About Dexcom

I’m happy to report I received my first “no comment” in the history of Just Talking in Episode 73! I suppose that’s burying the lead, so let’s not get too distracted. My guest this week is Eli Reihman from DexCom, Inc. Those of you that frequent my personal blog know that DexCom plays a vital role in my diabetes management and it was a real honor to have someone from this company on my podcast. We spend the bulk of the show diabetes-heavy, talking about the DexCom system, Eli’s impressions of the device (as a person without diabetes), the future of continuous glucose monitors and how vital the diabetes community is to this company. There’s also talk of scuba diving, face-planting on a bike, and returning to work after receiving ten stitches. Enjoy.

If you have any questions about the DexCom Seven Plus Continuous Glucose Monitoring system, you can contact Eli at ereihman@dexcom.com.

Run Time – 49:21

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2 thoughts on “About Dexcom

  1. Nice interview! I’m glad you were able to get someone from industry.

    I totally understand that device manufacturers have to be careful about how software and mobile devices talk to their CGM hardware — and it’s right that the FDA makes them prove safety. But I also wonder whether it wouldn’t be possible for them to become data providers without exposing themselves to an unnecessary level of FDA craziness. After all, both Dexcom and Medtronic offer upload services. Why not provide a way for software writers to ask for a CGM user’s data programmatically? Then third-parties can do amazing things, and it’s up to someone else to worry about the FDA (or not).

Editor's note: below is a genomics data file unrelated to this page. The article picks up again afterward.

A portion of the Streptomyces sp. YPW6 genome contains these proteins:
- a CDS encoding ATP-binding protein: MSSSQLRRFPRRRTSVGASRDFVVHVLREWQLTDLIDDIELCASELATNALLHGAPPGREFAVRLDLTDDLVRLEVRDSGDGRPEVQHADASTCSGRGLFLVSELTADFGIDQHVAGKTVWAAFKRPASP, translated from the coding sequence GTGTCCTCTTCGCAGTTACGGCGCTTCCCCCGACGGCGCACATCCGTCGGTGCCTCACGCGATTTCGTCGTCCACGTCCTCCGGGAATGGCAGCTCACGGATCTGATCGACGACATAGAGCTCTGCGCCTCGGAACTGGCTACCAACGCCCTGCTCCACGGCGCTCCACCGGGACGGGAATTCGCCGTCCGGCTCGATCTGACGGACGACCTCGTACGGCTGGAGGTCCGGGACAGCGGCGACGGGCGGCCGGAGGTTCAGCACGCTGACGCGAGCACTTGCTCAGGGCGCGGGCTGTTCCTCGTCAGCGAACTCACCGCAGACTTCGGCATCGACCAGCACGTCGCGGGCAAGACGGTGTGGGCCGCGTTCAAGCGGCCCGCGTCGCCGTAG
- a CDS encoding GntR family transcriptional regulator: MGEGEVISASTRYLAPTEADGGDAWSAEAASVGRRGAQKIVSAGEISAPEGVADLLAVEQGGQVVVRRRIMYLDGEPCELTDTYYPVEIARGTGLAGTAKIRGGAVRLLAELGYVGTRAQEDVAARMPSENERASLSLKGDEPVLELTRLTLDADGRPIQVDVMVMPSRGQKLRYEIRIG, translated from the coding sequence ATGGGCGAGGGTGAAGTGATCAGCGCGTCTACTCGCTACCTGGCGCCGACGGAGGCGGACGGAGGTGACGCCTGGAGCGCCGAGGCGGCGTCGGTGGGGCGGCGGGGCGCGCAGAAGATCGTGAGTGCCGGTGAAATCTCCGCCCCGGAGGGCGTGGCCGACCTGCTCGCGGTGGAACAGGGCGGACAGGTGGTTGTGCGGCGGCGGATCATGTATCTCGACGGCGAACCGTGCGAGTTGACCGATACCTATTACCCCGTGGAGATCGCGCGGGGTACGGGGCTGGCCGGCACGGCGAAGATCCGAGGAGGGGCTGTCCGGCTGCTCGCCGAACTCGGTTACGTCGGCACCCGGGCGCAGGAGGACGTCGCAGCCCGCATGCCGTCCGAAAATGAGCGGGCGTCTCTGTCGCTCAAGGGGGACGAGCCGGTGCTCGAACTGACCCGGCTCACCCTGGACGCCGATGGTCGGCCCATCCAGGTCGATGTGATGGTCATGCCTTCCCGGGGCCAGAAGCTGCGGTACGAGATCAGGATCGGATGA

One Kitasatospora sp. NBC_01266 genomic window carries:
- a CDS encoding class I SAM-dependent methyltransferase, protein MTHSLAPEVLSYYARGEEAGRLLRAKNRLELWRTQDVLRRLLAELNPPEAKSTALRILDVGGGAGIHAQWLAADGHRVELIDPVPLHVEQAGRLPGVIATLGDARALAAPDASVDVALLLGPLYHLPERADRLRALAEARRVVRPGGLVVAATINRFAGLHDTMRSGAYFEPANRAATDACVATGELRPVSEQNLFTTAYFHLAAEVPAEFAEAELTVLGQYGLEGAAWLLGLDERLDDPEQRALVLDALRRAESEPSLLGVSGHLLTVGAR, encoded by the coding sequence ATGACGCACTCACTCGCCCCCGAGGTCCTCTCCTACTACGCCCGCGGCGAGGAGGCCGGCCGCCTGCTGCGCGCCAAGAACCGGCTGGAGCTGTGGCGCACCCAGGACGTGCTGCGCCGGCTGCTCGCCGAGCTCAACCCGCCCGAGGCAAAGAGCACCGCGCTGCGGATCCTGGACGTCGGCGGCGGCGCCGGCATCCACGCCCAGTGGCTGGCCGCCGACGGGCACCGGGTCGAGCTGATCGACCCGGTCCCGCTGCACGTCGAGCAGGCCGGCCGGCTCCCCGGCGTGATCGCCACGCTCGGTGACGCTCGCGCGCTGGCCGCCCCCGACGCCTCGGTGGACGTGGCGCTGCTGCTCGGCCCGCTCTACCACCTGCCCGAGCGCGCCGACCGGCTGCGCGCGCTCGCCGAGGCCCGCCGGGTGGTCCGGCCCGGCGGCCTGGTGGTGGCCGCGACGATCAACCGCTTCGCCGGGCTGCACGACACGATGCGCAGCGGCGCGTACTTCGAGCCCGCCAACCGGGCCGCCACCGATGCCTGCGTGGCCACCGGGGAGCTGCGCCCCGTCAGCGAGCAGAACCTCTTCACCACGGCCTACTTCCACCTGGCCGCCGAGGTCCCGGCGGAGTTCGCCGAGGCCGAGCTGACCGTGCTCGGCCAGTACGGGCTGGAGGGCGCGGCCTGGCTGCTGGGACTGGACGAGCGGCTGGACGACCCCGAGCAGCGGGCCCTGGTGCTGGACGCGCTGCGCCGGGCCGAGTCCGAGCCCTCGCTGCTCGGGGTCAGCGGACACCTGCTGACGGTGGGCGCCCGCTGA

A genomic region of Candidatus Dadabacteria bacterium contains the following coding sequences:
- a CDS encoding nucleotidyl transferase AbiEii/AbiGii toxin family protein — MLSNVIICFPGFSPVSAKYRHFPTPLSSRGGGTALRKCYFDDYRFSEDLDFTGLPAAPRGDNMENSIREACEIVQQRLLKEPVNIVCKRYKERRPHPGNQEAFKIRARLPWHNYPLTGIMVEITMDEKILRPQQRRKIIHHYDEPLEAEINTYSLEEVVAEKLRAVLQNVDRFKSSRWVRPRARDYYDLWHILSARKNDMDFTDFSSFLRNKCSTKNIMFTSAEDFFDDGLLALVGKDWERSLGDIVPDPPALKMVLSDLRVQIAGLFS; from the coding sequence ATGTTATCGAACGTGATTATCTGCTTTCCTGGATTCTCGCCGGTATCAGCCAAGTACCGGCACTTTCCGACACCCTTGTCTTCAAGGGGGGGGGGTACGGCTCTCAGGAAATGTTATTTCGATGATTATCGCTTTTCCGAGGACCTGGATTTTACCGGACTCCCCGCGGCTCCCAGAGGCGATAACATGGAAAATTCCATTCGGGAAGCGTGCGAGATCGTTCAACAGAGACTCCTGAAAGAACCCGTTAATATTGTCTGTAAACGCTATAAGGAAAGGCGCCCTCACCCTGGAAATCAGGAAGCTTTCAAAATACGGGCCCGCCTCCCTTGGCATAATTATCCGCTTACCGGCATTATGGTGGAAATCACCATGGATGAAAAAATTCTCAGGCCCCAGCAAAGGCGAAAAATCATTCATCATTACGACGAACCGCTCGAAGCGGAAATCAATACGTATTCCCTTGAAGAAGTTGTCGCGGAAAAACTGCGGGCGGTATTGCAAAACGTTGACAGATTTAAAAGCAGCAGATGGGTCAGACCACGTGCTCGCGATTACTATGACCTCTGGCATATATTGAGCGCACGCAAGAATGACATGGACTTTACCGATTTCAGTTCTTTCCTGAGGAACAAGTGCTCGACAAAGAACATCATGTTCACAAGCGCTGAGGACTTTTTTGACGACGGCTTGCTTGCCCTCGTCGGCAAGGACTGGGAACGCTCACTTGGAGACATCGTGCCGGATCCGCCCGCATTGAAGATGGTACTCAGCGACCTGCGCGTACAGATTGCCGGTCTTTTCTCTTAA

2. Undergrad at Buffalo – haha – paid his dues. 🙂

    That was a great podcast! I too have worn a sensor for a couple weeks and I have to echo Eli that I didn’t get it either. I went through insertion and slept and showered with it, but there’s no way for a person without diabetes to really understand what it’s like for a person with diabetes to wear a sensor since the alarming, a significant element of using a sensor, just isn’t happening.

    I also agree that we think our meters are accurate and we compare the CGM to it and believe that the CGM must be wrong. I believe that both are useful tools, but neither has precision. We have to use the data they provide within the context of the situations we are in to make decisions.

    But you’re not suppose to dose off of fingersticks??? Maybe I misunderstood that point, but we dose off of fingersticks all day long.

    Thanks for podcasting even in the rain, Chris. Nice to meet you Eli!



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